“When we teach face-to-face we can situate the learners within the lecture theatre or class room but when we prepare distance learning materials it is impossible to think of the learners’ situation but in both approaches it is even more difficult to know what the students are thinking, their academic histories, and so on. This is probably harder when we recognise the diversity of background from which learners using distance methods come.”
-Kogan Page, the Theory and Practice of Teaching (2nd Edition)

To counteract all of this I’ve attempted to design the lesson so that the information is taken in the way it was intended (and needed) by the reader or ‘student’ I suppose. And I’m almost on Deviantart at least once a day for a little while so I can give feedback to whoever needs it. Hopefully this will create a kind of virtual classroom setting to give people a better way of receiving information.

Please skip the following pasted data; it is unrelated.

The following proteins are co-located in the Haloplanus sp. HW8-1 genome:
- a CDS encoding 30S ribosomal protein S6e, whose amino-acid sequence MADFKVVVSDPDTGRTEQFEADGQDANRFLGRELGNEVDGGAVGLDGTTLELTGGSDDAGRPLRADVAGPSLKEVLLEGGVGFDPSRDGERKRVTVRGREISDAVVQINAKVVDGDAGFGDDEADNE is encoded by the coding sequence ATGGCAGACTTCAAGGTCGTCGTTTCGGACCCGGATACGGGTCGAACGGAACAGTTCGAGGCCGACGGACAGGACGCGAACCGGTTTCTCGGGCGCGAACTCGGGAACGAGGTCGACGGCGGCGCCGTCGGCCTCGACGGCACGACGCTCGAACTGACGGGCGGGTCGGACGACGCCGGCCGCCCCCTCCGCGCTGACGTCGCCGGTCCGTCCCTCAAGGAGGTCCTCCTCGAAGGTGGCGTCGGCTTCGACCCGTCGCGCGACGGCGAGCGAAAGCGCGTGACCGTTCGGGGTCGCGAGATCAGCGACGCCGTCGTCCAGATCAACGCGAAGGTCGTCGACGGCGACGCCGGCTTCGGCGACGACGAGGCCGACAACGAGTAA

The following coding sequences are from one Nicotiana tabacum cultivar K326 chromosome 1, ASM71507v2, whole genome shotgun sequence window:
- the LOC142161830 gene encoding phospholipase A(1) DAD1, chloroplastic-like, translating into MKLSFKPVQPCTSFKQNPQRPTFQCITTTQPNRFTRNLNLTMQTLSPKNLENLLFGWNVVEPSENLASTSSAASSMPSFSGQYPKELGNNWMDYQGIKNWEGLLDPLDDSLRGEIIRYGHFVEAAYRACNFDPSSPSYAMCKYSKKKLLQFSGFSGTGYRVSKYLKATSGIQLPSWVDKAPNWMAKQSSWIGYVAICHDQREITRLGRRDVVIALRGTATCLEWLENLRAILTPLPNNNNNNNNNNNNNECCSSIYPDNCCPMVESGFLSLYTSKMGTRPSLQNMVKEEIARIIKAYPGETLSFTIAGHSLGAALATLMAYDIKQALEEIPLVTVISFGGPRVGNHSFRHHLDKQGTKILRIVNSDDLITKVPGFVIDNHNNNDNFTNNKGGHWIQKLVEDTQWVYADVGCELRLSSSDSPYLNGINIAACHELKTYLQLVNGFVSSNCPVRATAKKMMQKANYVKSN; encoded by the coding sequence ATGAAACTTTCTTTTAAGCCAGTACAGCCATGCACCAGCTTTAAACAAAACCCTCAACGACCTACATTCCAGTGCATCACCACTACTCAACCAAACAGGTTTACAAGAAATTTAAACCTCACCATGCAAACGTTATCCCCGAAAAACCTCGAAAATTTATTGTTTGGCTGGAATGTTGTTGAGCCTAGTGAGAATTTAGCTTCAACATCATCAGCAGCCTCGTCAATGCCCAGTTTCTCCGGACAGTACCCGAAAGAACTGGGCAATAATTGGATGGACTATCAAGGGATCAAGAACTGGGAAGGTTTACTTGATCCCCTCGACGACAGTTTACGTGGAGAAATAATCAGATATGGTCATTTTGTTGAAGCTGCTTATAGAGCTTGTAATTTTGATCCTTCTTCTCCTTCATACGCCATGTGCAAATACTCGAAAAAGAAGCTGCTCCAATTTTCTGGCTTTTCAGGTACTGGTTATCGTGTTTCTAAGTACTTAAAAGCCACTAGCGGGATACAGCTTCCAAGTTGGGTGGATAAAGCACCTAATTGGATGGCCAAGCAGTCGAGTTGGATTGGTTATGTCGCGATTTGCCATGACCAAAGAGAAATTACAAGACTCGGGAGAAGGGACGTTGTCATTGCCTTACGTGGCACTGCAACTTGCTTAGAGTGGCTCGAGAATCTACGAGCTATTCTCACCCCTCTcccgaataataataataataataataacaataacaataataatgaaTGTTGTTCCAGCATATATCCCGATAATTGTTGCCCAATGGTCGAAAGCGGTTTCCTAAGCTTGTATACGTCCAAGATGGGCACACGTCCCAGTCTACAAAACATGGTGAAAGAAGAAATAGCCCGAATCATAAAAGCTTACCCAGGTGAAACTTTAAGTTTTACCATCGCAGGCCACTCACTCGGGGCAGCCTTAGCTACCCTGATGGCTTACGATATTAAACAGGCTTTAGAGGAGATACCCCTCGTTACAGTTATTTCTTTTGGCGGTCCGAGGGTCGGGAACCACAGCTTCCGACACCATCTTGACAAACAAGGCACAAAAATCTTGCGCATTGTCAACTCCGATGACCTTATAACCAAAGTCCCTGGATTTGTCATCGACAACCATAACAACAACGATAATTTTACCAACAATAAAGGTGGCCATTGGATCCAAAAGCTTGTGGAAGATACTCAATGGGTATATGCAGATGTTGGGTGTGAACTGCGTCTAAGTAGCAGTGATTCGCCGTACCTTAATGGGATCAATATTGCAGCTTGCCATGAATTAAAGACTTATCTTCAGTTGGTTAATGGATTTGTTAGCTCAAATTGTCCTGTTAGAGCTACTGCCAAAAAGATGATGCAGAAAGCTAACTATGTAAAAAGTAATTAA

Now, while reading The Courage to Teach by Parker J. Palmer I came across the following extract that really interested me and changed the way I thought about pedagogy. Earlier in the book Palmer explored the idea that we were approaching teaching in the wrong way. He believed that we focused too strongly on the idea that ‘knowledge; for knowledge’s sake; is all’. He disbelieves that the idea that taking the human element out of teaching, as some modes of teaching attempt to do, will remove any risk of having emotion or argument ‘tainting’ the knowledge itself. He disagrees with the idea that humans cannot teach without spoiling the teaching. But, from fear of being accused of saying that anyone should teach he goes on to say this -